The U.S. Constitution does not specify procedures for the nomination of candidates for presidential elector. The two most common methods the states have adopted are nomination by state party convention and by state party committee. Generally, the parties select members known for their loyalty and service to the party, such as party leaders, state and local elected officials and party activists. In some states, the electors’ names appear on the ballot along with the names of the candidates for president and vice president. However, in most states, electors’ names are not printed on the ballot. When a voter casts a vote for a candidate for President of the United States, s/he is in actuality casting a vote for the presidential electors who were selected by that candidate’s party.
[W]hen a candidate for president wins a state’s popular vote, that party’s slate of electors will be the ones to cast the vote for president of the United States in December. For example, Florida has 29 electoral votes. If President Donald Trump wins the state’s popular vote on Nov. 3, the 29 electors nominated by the Republican Party in Florida will be selected. These 29 people will gather on Dec. 14 to cast their votes for president of the United States.
Although the wording of Article II of the Constitution (quoted above) allows that any state’s legislature could opt for a different method of picking electors in the future, it does not empower any legislature to ignore both their state’s elections results and their existing laws and, willy-nilly, designate whomever they want as electors. (In reference to the NCSL passage quoted above, for example, Democratic legislators in Florida could not decline to recognize Donald Trump as the winner in that state’s election and appoint electors chosen by the Democratic party instead.)
Any state’s legislature could, theoretically, pass a law setting out a new method for designating presidential electors other than popular vote. However, they would have enact such a law prior to Election Day; they could not retroactively change, or just disregard, their current laws to defy the will of voters. State election laws and regulations must be established and in place prior to Election Day — they cannot be improvised or instituted on an ad hoc basis after the fact. Otherwise, every presidential election would descend into chaos, with state legislatures controlled by one party refusing to appoint electors pledged to the other party’s candidate, as the Lawfare blog observed:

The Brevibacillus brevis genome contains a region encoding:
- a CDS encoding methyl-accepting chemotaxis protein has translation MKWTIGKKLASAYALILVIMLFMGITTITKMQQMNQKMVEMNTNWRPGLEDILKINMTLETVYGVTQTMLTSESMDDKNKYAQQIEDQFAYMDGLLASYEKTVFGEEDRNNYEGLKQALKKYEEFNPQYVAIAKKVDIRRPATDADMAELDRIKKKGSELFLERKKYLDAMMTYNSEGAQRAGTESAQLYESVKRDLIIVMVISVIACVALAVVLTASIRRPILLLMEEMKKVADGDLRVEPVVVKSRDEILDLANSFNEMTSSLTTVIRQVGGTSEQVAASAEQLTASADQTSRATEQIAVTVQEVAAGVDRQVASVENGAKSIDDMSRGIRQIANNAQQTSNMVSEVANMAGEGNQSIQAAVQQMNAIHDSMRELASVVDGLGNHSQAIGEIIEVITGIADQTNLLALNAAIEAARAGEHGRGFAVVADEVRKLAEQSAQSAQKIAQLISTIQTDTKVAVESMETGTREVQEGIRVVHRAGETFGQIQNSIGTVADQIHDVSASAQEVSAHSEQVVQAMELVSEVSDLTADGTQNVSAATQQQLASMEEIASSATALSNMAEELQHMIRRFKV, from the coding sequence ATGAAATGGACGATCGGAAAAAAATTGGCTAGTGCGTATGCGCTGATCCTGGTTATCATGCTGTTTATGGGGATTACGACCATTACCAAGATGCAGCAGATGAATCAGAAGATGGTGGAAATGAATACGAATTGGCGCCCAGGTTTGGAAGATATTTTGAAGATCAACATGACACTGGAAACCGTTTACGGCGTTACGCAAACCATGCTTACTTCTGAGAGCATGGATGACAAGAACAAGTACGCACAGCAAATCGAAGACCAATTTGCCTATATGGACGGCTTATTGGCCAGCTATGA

The legal theory that would allow state legislatures to go rogue and appoint electors without regard for the popular vote rests on an argument made by Chief Justice William Rehnquist in Bush v. Gore, for himself and two other justices. On this view, a legislature is unconstrained in its power to set the manner by which electors are selected — meaning that even after an election, the legislature could ignore the results and select a different slate altogether. A recent opinion by Justice Brett Kavanaugh suggests that Rehnquist’s argument may be again on the rise.
But advocates for this view need to recognize that between Bush v. Gore and today, the Supreme Court has unanimously decided that presidential electors are not actually “electors” but are instead bound to the people’s vote. That principle that cabins elector discretion must also constrain legislatures — at least if the country is to avoid an abomination that the Framers expressly rejected.
That said, the law is only relevant to the extent that is it enforceable. If Republican-dominated legislatures were determined to find excuses for ignoring their states’ election results, a Republican-controlled Senate were willing to facilitate the scheme, and a conservative judiciary were compliant in upholding the results, then such a plot might indeed succeed.